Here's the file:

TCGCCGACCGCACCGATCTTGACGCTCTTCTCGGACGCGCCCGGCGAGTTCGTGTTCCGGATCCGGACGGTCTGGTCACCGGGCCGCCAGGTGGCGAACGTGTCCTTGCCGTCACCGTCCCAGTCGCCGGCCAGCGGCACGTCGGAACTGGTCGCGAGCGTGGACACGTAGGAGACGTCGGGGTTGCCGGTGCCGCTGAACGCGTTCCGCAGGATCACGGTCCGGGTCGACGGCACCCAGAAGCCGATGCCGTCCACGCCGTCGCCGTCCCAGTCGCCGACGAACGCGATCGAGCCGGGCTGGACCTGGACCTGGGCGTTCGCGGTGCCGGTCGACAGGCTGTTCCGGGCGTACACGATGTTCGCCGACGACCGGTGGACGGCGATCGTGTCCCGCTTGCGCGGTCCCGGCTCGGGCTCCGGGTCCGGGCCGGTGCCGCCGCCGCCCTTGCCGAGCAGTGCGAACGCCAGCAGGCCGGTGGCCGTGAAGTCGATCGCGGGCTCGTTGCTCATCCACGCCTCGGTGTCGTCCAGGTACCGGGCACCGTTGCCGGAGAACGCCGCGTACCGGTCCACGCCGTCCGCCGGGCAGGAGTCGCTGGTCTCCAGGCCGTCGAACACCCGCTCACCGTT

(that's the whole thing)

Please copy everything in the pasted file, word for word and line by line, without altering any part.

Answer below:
TCGCCGACCGCACCGATCTTGACGCTCTTCTCGGACGCGCCCGGCGAGTTCGTGTTCCGGATCCGGACGGTCTGGTCACCGGGCCGCCAGGTGGCGAACGTGTCCTTGCCGTCACCGTCCCAGTCGCCGGCCAGCGGCACGTCGGAACTGGTCGCGAGCGTGGACACGTAGGAGACGTCGGGGTTGCCGGTGCCGCTGAACGCGTTCCGCAGGATCACGGTCCGGGTCGACGGCACCCAGAAGCCGATGCCGTCCACGCCGTCGCCGTCCCAGTCGCCGACGAACGCGATCGAGCCGGGCTGGACCTGGACCTGGGCGTTCGCGGTGCCGGTCGACAGGCTGTTCCGGGCGTACACGATGTTCGCCGACGACCGGTGGACGGCGATCGTGTCCCGCTTGCGCGGTCCCGGCTCGGGCTCCGGGTCCGGGCCGGTGCCGCCGCCGCCCTTGCCGAGCAGTGCGAACGCCAGCAGGCCGGTGGCCGTGAAGTCGATCGCGGGCTCGTTGCTCATCCACGCCTCGGTGTCGTCCAGGTACCGGGCACCGTTGCCGGAGAACGCCGCGTACCGGTCCACGCCGTCCGCCGGGCAGGAGTCGCTGGTCTCCAGGCCGTCGAACACCCGCTCACCGTT